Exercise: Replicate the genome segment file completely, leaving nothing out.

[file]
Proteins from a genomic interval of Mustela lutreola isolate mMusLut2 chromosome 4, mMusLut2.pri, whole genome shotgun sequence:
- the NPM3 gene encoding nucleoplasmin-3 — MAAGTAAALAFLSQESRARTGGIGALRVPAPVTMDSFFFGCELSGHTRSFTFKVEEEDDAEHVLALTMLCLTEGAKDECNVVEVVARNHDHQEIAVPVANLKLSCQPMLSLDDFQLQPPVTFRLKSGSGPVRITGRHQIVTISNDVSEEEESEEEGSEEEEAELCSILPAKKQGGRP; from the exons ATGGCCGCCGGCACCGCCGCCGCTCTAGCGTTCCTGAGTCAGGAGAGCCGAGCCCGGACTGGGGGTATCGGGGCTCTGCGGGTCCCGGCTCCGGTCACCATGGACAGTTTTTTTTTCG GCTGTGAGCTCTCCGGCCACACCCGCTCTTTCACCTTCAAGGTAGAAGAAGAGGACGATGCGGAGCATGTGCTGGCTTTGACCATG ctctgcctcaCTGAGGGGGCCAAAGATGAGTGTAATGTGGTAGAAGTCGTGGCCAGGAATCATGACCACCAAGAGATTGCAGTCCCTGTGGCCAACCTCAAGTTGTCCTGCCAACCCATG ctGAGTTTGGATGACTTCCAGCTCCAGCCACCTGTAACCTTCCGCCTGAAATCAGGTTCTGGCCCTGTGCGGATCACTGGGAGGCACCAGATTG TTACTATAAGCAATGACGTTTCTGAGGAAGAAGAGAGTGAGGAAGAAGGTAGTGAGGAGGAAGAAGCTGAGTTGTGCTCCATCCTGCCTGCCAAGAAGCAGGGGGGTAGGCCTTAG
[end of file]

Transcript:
Proteins from a genomic interval of Mustela lutreola isolate mMusLut2 chromosome 4, mMusLut2.pri, whole genome shotgun sequence:
- the NPM3 gene encoding nucleoplasmin-3 — MAAGTAAALAFLSQESRARTGGIGALRVPAPVTMDSFFFGCELSGHTRSFTFKVEEEDDAEHVLALTMLCLTEGAKDECNVVEVVARNHDHQEIAVPVANLKLSCQPMLSLDDFQLQPPVTFRLKSGSGPVRITGRHQIVTISNDVSEEEESEEEGSEEEEAELCSILPAKKQGGRP; from the exons ATGGCCGCCGGCACCGCCGCCGCTCTAGCGTTCCTGAGTCAGGAGAGCCGAGCCCGGACTGGGGGTATCGGGGCTCTGCGGGTCCCGGCTCCGGTCACCATGGACAGTTTTTTTTTCG GCTGTGAGCTCTCCGGCCACACCCGCTCTTTCACCTTCAAGGTAGAAGAAGAGGACGATGCGGAGCATGTGCTGGCTTTGACCATG ctctgcctcaCTGAGGGGGCCAAAGATGAGTGTAATGTGGTAGAAGTCGTGGCCAGGAATCATGACCACCAAGAGATTGCAGTCCCTGTGGCCAACCTCAAGTTGTCCTGCCAACCCATG ctGAGTTTGGATGACTTCCAGCTCCAGCCACCTGTAACCTTCCGCCTGAAATCAGGTTCTGGCCCTGTGCGGATCACTGGGAGGCACCAGATTG TTACTATAAGCAATGACGTTTCTGAGGAAGAAGAGAGTGAGGAAGAAGGTAGTGAGGAGGAAGAAGCTGAGTTGTGCTCCATCCTGCCTGCCAAGAAGCAGGGGGGTAGGCCTTAG